One day after a deadly attack at an Army base in Mosul, word was trickling in on the fate of some soldiers in the Fort Lewis-based Stryker unit, though many families continued...
One day after a deadly attack at an Army base in Mosul, word was trickling in on the fate of some soldiers in the Fort Lewis-based Stryker unit, though many families continued to anxiously await any news — good or bad — from the front.
The Department of Defense has yet to release the identities of the soldiers who died in the explosion Tuesday morning and has not indicated how many of them were from the 1st Brigade, 25th Infantry Division Stryker unit.
Those names are expected to be released this week after families are notified.
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During the first 24 hours after the attack, families and friends said soldiers were prohibited from contacting them. While waiting for word, many turned to the online bulletin board at www.strykerbrigade.com for news and words of encouragement.
“Yesterday was the longest day in my life even though it was the shortest day of the year,” one person wrote in an online post. “I am still waiting to hear word.”
Others who finally heard from soldiers in Mosul yesterday urged people to be patient.
“I just got off the phone with my husband. He said the phones and Internet just came back up, and there are long lines for the phones,” one wrote.
Susan Bourque of Portland, whose son is stationed in Mosul with the 1st Brigade, finally got good news via an Internet message yesterday morning.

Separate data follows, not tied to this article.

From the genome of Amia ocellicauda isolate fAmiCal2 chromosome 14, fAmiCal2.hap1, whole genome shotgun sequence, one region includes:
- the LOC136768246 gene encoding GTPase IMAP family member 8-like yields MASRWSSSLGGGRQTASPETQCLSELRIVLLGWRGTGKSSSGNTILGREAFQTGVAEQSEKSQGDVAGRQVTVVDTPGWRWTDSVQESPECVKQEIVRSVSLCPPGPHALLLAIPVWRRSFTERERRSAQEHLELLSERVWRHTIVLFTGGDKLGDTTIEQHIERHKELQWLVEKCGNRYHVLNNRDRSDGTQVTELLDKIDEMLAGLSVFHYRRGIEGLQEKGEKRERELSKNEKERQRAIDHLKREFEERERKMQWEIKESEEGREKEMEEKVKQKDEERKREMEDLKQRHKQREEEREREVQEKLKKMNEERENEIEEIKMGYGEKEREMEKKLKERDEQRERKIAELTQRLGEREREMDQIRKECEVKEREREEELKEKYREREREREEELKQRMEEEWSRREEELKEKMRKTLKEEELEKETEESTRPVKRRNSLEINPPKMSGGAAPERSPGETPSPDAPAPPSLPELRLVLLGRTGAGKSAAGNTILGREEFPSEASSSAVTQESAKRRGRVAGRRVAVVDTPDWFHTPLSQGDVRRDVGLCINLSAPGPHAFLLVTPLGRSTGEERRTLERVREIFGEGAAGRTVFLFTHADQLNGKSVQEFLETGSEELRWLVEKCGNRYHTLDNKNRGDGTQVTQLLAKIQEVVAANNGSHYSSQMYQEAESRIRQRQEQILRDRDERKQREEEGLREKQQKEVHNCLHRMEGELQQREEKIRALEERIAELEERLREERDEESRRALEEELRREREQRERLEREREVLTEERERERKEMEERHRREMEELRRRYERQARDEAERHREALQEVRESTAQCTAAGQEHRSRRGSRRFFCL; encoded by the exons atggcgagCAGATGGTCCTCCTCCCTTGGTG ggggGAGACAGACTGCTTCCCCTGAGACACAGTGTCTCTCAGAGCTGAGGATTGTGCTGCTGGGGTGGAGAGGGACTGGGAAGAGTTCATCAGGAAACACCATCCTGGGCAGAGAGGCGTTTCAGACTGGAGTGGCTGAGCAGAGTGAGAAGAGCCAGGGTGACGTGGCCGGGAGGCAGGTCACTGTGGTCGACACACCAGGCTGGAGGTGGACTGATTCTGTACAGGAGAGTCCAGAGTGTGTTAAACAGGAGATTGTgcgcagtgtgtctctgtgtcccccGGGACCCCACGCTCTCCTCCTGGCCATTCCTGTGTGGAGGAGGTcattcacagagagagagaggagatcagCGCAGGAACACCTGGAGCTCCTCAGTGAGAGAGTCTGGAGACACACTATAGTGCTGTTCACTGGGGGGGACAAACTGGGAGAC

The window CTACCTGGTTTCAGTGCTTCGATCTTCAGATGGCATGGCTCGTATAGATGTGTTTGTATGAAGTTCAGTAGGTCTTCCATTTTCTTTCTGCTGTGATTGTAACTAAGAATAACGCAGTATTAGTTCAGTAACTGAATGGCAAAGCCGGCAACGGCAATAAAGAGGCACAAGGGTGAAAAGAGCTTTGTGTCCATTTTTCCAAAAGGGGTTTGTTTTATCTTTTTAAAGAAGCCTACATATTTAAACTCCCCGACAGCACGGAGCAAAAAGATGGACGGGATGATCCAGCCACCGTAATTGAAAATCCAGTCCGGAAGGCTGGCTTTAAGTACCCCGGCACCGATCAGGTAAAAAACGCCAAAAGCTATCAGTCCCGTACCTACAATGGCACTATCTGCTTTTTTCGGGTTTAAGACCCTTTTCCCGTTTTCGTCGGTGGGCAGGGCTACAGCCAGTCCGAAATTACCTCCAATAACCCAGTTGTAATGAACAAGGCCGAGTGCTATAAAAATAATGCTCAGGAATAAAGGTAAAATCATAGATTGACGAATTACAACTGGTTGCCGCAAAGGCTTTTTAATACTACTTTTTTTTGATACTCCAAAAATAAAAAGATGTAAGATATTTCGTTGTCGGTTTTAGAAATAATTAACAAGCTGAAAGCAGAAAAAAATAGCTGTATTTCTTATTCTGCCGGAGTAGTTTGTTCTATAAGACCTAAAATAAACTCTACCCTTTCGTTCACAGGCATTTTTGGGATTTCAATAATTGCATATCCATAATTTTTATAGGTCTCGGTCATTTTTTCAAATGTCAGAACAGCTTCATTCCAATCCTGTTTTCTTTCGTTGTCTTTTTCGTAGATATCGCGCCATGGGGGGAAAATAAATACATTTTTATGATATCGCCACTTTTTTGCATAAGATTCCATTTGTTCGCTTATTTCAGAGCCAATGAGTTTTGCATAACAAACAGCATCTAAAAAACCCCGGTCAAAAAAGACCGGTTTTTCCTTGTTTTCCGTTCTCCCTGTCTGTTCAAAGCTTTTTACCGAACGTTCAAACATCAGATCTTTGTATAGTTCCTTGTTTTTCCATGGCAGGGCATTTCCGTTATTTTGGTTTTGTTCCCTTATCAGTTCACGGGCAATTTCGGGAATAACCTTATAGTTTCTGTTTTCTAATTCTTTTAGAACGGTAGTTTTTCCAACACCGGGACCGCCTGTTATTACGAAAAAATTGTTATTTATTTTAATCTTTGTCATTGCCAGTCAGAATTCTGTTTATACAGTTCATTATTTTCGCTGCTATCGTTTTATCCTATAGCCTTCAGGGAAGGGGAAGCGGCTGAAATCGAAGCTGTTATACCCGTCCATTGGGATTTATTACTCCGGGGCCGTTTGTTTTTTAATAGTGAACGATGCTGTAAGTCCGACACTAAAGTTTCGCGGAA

Her son, 1st Lt. John Bourque, had been on patrol outside the base during lunchtime, so he escaped the mess-tent blast.
“He’s doing good, although he couldn’t say anything more than that,” she said.
Bourque said the e-mail message ended a horrible day of waiting. “It was absolutely beyond scary,” she said. “As soon as they announced where this happened, we knew it was his FOB (Forward Operating Base), and we never thought we would be in a situation like this.”
For Ed Andrea of Bellevue, whose son and daughter-in-law are both stationed in Mosul, the wait to hear from either of them was like “we were in limbo,” he said. While he understood the need for the Army to clamp down on soldiers’ phone and Internet use in the hours after the explosion to prevent rumors and misinformation from spreading, “it was very frustrating,” he said.
His son finally managed to call and relay that both he and his wife were safe.
“We’re very fortunate,” Andrea said. “We were worried until we could actually hear from him.”
For others, the excruciating wait to hear from loved ones continues.
Since the attack, Chris Cooper of Tallahassee, Fla., has been unable to concentrate on anything except finding out whether his nephew, a specialist in the Stryker brigade, is safe.
Desperate for information, Cooper began searching online for news and contacts. He sent e-mails and instant messages to his nephew and called everywhere from the Fort Lewis chaplain’s office to the hospital in Germany, where injured soldiers are being evacuated.
“I figured no news is good news,” he said, but not hearing back from anyone has only fed his anxiety.
“I’ve tried everything,” he said. “There’s no one I can get a hold of.”
Since he was deployed to Mosul in October, Cooper’s nephew kept in close contact with the family, most of whom live in Florida. But they hadn’t heard anything since he called last week, his uncle said.
“We’ve been waiting by the telephone,” Cooper said. “Everyone’s on pins and needles.”